Thursday, July 26, 2007

Get Your Piece of the Literary Pie & Feed Your Muse!

Above: The blueberry literary pie--designed to feed the muse and bring together those who have a passion for writing.

This week I got my piece of literary pie--along with other Big Bear authors Rita S. Robinson-Campbell & Joan Cline (aka William Sarabande) and Kat Blanc. We all took a couple hours from our busy schedules to get together for lunch.

The literary pie is actually the recipe of Patry Francis, author of the Liar's Diary. The rules are that you have to thank your muse (and feed her) and get together with others of the literary mindset to do it. I included the literary pie recipe on the Fawnskin Flyer last year. So, I baked the pie and we all got together for good company, good conversation, and good food.

Above: Fawnskin authors (left to right), Joan Cline, Rita Robinson, and Diana Guerrero.

Did we talk about writing? Yes, but that was not the focus of the afternoon. We chatted about all kinds of topics and yes, we thanked our muses and fed them--so we all expect to be more creative and productive than usual.

When I conducted seminars on creativity we followed the guidelines of Julia Cameron. Part of the process included taking a day off to fill the creative well. Sometimes we get too busy to make the time to do so.

I have to say that I've been guilty of that lately and the break to spend time with other working writers to talk about anything that came to mind was fun and refreshing. Below are the books our little lunch group has written.

If you are working on your writing, I'd suggest taking a break. Get together with a group of writers or avid readers and indulge in a bit of literary pie--to feed your muse and stimulate your taste buds!

Books by Fawnskin Author Diana L Guerrero

Books by Fawnskin Author Joan Cline aka William Sarabande

Books by Fawnskin Author Rita S Robinson

Books by Big Bear Author Kat Blanc

Thanks to Patry Francis for the is her book:

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Tuesday, July 24, 2007

Typography Video

Just for fun...

Saturday, July 21, 2007

What is your process?

From my Authors Guild Bulletin:
Norman Mailer claimed that it took him 20 years to learn to write. "I moved from being an amateur to being a professional. A professional can do a decent day's work even on a bad day. You have to work. It's as hard to write as it is to learn to play the piano well.
I keep hearing the same questions over and over again and so thought I it would be a good thing to start answering them here. One of the biggest questions is, how do you become a writer?

You write.

Yep, that is it. You probably didn't want to hear that answer.

So is it simple? My first inclination is to say that if it was that easy more people would be doing it instead of talking about it.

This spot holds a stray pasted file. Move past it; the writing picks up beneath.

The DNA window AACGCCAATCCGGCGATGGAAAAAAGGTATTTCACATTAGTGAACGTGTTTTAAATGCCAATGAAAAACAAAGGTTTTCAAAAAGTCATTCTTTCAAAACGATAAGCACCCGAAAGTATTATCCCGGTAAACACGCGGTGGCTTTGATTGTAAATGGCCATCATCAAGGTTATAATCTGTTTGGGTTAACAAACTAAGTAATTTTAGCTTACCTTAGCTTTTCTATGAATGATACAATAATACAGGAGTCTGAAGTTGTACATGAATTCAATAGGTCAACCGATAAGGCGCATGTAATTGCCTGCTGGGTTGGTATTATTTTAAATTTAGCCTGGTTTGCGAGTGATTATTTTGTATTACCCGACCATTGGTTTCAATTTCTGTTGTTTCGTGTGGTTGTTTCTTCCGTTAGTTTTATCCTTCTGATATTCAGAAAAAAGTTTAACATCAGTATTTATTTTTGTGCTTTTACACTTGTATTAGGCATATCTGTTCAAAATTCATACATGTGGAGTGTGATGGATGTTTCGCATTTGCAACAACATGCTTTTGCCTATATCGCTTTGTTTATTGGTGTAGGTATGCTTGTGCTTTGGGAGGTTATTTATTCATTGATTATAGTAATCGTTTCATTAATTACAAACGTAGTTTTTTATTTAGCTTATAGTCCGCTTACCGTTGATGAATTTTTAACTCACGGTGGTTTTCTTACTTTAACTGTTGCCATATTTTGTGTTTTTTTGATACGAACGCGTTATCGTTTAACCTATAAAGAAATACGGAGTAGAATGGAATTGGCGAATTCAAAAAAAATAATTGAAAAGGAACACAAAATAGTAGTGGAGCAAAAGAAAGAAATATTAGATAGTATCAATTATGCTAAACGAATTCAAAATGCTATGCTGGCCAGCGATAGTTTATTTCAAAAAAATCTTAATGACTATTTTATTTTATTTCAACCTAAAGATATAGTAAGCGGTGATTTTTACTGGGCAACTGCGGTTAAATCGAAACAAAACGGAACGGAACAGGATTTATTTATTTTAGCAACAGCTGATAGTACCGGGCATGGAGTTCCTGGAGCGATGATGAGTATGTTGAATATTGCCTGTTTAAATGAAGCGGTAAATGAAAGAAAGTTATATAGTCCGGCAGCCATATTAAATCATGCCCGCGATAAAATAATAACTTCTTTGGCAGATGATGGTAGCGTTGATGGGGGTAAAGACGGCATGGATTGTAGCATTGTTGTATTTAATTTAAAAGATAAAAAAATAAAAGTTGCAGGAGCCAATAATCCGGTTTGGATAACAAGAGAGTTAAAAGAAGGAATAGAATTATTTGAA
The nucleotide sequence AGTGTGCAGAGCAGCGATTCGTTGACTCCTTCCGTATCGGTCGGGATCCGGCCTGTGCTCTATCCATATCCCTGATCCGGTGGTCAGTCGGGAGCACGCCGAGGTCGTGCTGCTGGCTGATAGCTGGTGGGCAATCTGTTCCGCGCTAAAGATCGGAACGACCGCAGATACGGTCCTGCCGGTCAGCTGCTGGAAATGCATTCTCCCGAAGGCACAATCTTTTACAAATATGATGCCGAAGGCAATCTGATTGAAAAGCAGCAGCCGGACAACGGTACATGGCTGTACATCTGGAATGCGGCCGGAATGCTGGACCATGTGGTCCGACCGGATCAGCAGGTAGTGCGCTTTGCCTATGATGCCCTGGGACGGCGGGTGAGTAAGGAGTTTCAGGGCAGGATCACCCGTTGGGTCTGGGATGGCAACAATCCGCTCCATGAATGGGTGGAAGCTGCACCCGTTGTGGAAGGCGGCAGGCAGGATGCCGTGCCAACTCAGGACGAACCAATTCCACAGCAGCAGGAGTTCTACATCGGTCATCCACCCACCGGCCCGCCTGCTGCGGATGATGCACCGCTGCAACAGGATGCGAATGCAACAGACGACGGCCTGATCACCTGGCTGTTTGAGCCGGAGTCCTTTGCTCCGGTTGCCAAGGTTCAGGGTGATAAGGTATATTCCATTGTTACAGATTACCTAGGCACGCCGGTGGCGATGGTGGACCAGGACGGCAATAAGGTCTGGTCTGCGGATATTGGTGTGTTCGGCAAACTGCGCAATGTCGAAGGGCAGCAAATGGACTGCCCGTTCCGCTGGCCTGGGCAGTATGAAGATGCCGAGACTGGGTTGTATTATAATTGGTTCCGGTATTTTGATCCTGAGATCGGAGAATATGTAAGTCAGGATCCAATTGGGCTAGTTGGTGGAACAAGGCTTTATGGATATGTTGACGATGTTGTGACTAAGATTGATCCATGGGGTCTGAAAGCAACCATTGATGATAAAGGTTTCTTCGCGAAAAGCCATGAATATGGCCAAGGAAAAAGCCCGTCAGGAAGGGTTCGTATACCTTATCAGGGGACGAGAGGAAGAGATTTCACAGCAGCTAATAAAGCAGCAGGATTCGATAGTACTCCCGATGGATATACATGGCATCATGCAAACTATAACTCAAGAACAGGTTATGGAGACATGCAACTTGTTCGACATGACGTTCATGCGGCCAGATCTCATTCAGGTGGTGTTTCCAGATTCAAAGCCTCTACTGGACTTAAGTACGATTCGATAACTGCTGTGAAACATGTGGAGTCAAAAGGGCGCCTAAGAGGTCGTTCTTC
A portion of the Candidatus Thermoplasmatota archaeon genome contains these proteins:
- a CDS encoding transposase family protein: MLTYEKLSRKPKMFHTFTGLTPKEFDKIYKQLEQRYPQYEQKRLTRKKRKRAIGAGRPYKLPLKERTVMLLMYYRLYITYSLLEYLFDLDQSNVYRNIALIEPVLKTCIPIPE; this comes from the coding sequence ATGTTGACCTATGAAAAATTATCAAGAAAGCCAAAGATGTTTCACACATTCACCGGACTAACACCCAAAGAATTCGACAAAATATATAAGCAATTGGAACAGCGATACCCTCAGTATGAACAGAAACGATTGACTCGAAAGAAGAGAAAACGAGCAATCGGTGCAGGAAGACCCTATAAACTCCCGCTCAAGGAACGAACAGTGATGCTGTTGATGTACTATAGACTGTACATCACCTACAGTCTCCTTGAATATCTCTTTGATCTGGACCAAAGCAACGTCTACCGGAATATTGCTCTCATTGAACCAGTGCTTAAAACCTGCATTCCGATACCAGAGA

Writers write because they can't help it.

When I first met with a screenwriter to discuss a cooperative project he told me, "You are a writer." I laughed and asked why he said that. "Because you are always writing something." Turns out that he was paying attention to something I still had not realized.

So write--and if you want to get better and become a published author continue to write. AND read, learn about the craft, write more, and spend time meeting and getting to know others who write.

The Alliance of Writers attracted a wide variety of people when we met regularly. At one time we had over 130 participants (18-26 weekly regulars). With the growth came change. Suddenly there was a mix of serious writers--and those who just wanted to talk about writing.

Writers write, they do talk, but they spend more time writing.

Which one are you?

One of the Alliance members was worried about her skill level as she began to query editors and publishing houses. When she read, the group members all morphed into five year olds in excited anticipation of story time. She called me up and paced as we chatted, and as she lamented about her lack of skill, out of my mouth came these words:
Anyone can right but not everyone has talent--you have talent.
She does have talent but she isn't published--YET. This woman is so talented it is scary. In the meantime, she writes, edits, and writes more.

Talent doesn't necessarily mean you will have success. Can you forge ahead and develop skills and make it anyway? Yes, I believe you can.

Even with three books out, I still feel that I am not as strong of a writer as I might be--but I still write. I write every day. Is it perfect? No, but I write anyway.

Is there a magic formula to writing? A specific time? Place? Ceremony?

Yes, sit down and write!

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Tuesday, July 3, 2007

Virtual Tour: Karen Mehringer & Sail Into Your Dreams

Don't miss this event:

EVENT:b Sail Into Your Dreams with Karen Mehringer
DATE & TIME: Friday, July 6th at 3:00pm Pacific
FORMAT: Simulcast! (Attend via Phone or Webcast -- it's your choice)

Buy the book and bring your questions. Karen was a member of the Alliance of Writers and is now touring with her new book...find out how she made her dream of being a writer come true!

This event is offered at no charge.